Mitochondrial Hep27 is a c-Myb target gene that inhibits Mdm2 and stabilizes p53.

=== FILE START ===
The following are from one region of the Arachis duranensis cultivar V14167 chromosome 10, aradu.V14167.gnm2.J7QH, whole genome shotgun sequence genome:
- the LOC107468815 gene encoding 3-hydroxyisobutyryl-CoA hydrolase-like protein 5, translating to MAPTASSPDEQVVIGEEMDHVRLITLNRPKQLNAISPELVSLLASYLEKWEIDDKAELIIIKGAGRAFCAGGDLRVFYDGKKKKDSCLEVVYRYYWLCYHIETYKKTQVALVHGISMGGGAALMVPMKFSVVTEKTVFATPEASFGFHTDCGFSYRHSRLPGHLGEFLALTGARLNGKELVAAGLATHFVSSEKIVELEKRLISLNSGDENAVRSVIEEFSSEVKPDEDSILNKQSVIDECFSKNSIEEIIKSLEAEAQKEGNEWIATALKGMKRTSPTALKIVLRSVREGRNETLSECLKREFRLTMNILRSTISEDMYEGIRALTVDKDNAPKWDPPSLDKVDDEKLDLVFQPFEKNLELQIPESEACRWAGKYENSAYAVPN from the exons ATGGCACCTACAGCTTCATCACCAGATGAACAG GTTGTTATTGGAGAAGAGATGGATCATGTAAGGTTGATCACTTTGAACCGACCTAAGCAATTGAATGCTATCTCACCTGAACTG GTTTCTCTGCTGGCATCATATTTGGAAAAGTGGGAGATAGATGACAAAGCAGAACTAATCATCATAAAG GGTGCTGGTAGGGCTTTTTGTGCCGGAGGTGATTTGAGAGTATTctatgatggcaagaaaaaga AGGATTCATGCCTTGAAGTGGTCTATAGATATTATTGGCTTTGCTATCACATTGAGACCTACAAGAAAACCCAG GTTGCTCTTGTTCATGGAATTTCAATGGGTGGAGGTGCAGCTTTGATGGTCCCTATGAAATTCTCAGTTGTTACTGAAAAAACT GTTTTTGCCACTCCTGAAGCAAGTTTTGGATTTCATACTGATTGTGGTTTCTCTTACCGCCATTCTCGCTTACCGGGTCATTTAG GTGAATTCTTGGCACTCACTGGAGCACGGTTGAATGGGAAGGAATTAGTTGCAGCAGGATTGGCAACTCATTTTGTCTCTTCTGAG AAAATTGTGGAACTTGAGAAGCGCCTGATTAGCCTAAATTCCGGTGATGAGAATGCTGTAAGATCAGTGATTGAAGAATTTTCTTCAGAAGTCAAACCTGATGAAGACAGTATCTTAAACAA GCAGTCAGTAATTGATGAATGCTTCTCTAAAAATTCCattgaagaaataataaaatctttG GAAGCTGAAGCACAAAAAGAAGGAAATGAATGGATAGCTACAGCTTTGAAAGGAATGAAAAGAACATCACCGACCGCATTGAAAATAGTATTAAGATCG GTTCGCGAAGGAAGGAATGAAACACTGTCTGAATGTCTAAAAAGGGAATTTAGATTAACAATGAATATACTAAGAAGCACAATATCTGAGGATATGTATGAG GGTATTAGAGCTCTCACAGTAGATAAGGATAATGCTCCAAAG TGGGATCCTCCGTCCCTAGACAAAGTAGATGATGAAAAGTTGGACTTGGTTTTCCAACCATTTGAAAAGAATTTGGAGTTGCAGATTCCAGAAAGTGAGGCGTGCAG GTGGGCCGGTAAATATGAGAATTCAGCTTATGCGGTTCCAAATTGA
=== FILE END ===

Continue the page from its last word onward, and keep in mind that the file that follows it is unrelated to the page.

The ever-expanding knowledge of the role of p53 in cellular metabolism, apoptosis, and cell cycle control has led to increasing interest in defining the stress response pathways that regulate Mdm2. In an effort to identify novel Mdm2 binding partners, we performed a large-scale immunoprecipitation of Mdm2 in the osteosarcoma U2OS cell line. One significant binding protein identified was Hep27, a member of the short-chain alcohol dehydrogenase/reductase (SDR) family of enzymes. Here, we demonstrate that the Hep27 preprotein contains an N-terminal mitochondrial targeting signal that is cleaved following mitochondrial import, resulting in mitochondrial matrix accumulation of mature Hep27. A fraction of the mitochondrial Hep27 translocates to the nucleus, where it binds to Mdm2 in the central domain, resulting in the attenuation of Mdm2-mediated p53 degradation. In addition, Hep27 is regulated at the transcriptional level by the proto-oncogene c-Myb and is required for c-Myb-induced p53 stabilization. Breast cancer gene expression analysis correlated estrogen receptor (ER) status with Hep27 expression and p53 function, providing a potential in vivo link between estrogen receptor signaling and p53 activity. Our data demonstrate a unique c-Myb-Hep27-Mdm2-p53 mitochondria-to-nucleus signaling pathway that may have functional significance for ER-positive breast cancers.